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Cybersecurity and the Healthcare Industry - Part 2: Prognosis

One characteristic that cybersecurity threats share with real-life viruses is the terrifying ability to swiftly morph into more dangerous threats, rendering today’s effective treatments ineffectual without warning. These changes continuously keep IT departments and cyber professionals off balance, forcing them to rapidly devise new remedies that can defeat the next iteration of insidious security threats. In addition to this, since healthcare organizations are only growing more dependent upon technology, there is no cure to cybersecurity threats in sight.

While today’s existing cybersecurity threats such as ransomware will continue to plague healthcare organizations for the foreseeable future, there are two challenges that threaten to wreak new types of havoc: the vulnerability of medical devices to cyberattacks and the introduction of stricter security and privacy regulations.

  • The Internet of Medical Things (IoMT) is the term for the Internet-connected network of healthcare devices, the underlying infrastructure, and the applications that are used to connect medical information technology. This area continues to experience meteoric market growth in the face of rising telehealth and growing medical needs. From 2019 to projected 2026, the market size is expected to explode from $55 billion to over a quarter of a trillion dollars. With this massive influx of devices comes the inevitable risk of poor security protocols, leaving the products susceptible to cyberattacks. As a result, there are a multitude of case studies regarding security flaws being found in medical devices, including infusion pumps, pacemakers, and x-ray machines. Since the growth of these devices is all but assured, it is critically important that healthcare facilities work closely with the vendors to evaluate new medical devices. This evaluation process should ensure that vulnerabilities are being addressed and that upgrades and patches are being applied in a timely manner.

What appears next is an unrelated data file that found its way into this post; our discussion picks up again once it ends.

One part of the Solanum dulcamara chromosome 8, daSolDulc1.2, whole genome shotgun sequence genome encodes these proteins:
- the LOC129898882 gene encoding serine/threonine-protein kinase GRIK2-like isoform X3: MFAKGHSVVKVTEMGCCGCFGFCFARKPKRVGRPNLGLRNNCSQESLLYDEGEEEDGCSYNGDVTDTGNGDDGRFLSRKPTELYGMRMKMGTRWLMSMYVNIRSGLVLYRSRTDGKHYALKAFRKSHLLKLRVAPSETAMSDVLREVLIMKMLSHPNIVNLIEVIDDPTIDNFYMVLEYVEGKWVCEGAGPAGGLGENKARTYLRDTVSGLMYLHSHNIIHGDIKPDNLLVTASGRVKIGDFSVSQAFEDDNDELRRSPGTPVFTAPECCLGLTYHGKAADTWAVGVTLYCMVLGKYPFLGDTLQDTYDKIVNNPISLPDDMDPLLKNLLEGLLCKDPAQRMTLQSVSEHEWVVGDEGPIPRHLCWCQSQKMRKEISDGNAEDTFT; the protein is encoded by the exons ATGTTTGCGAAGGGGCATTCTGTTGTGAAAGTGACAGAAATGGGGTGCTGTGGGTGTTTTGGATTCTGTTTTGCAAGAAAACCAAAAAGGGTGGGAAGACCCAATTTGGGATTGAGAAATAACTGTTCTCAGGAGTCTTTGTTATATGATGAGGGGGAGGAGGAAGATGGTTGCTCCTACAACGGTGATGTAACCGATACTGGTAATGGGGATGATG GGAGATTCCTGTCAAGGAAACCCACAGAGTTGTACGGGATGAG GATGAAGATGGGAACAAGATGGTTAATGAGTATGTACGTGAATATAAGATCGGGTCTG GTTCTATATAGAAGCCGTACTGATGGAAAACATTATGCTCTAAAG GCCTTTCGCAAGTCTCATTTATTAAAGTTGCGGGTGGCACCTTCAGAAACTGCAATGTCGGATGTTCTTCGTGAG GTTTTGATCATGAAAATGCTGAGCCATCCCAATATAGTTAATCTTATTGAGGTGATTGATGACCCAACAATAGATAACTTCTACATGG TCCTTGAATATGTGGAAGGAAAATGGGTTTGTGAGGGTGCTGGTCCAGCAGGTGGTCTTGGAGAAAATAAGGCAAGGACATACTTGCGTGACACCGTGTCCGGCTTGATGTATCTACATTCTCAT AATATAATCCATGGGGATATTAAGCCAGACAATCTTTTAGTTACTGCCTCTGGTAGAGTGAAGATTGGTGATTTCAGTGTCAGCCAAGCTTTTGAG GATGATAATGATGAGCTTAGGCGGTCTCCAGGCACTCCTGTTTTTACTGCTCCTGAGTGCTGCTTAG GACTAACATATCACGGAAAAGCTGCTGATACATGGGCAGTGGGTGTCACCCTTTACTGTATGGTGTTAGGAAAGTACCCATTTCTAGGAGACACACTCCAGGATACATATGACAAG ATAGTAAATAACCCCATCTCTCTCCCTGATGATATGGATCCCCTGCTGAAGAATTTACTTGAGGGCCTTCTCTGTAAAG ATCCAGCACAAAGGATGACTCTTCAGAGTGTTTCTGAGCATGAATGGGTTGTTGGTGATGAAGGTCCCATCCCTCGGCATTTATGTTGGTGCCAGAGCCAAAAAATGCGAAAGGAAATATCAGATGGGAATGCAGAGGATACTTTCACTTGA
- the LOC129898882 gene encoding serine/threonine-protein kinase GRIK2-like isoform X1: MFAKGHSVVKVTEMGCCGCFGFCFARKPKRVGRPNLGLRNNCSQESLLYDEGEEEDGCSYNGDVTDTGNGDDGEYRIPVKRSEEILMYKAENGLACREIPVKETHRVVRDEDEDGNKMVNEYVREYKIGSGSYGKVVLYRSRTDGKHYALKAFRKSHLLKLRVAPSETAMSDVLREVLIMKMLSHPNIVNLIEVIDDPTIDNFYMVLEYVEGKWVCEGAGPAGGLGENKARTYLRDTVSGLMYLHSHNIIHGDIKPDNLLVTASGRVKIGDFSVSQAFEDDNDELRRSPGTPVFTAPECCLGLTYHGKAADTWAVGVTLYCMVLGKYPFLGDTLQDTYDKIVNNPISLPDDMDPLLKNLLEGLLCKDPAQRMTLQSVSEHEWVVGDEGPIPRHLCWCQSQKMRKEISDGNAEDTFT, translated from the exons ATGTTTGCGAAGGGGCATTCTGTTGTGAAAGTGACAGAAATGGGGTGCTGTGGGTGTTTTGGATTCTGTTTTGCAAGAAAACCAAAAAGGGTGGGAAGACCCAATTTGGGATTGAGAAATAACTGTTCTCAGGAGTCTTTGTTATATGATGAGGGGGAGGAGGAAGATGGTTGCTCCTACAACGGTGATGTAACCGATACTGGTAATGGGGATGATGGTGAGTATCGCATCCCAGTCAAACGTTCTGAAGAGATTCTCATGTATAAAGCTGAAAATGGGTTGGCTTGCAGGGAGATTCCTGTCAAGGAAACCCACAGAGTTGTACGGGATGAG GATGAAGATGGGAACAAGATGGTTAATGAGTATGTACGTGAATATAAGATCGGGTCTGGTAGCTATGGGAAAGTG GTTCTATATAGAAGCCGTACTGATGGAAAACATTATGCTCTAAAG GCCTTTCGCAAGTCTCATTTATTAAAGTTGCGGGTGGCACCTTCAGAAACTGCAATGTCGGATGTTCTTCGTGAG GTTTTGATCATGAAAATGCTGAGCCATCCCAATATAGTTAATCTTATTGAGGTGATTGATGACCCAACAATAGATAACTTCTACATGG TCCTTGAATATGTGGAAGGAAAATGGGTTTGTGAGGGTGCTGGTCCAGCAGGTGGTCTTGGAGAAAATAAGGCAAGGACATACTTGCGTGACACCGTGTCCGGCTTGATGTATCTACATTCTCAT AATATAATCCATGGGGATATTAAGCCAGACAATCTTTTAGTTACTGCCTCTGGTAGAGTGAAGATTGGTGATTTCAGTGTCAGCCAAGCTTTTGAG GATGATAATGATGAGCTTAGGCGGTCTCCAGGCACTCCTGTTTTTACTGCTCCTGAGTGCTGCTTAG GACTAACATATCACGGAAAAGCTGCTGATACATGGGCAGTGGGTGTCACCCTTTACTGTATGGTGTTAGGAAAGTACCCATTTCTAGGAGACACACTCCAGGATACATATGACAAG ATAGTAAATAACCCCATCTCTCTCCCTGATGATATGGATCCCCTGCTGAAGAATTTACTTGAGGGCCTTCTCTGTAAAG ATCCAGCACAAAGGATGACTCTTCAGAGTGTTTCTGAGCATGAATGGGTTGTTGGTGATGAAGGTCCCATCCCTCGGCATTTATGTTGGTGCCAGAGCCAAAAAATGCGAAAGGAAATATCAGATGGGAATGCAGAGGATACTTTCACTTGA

• When the Health Information Portability and Accountability Act was passed more than a quarter century ago, few of its authors could envision the rapid and near-complete transformation of medical information from physical to digital mediums. One dramatic example of this shift occurred during the pandemic as in-person doctor visits were replaced with telehealth consultations. Cybercriminals have taken notice of this digitization and continue to formulate sophisticated new schemes and tactics to steal this protected health information (PHI). PHI is one of the most valuable commodities found on Dark Web information marketplaces and can result in a lucrative payout for savvy hackers. Due to this, there has been a growing desire for more modern regulations to be enacted to ensure healthcare organizations are implementing better protections. One example of new regulatory measures was unveiled in March 2022, when two senators proposed the Health Data Use and Privacy Commission Act. This legislation is meant to modernize HIPAA by developing solutions to safeguard patient privacy without impeding healthcare providers. Another piece of legislation that was unveiled in March is the Healthcare Cybersecurity Act, which aims to strengthen healthcare cybersecurity by partnering the Cybersecurity and Infrastructure Security Agency (CISA) with HHS. These proposed regulations to enhance patient health information protection will not be the last, so it is imperative that healthcare organizations enlist a data security and privacy resource who is well-informed on the changing regulatory landscape and its attendant obligations. This resource, whether it consists of a single onsite expert or a team of outsourced specialists, needs to be capable of maintaining security defenses, controls, policies, and procedures that are nimble enough to be modified without causing excessive burden on the medical staff.

To help your cybersecurity defenses receive a clean bill of health, consider setting up a meeting to discuss how Citrin Cooperman can help protect your business. To get started, please contact Kevin Ricci at kricci@citrincooperman.com or Michael Camacho at mcamacho@citrincooperman.com.

Read Part 1: Diagnosis here >>

Read Part 3: Treatment here >>

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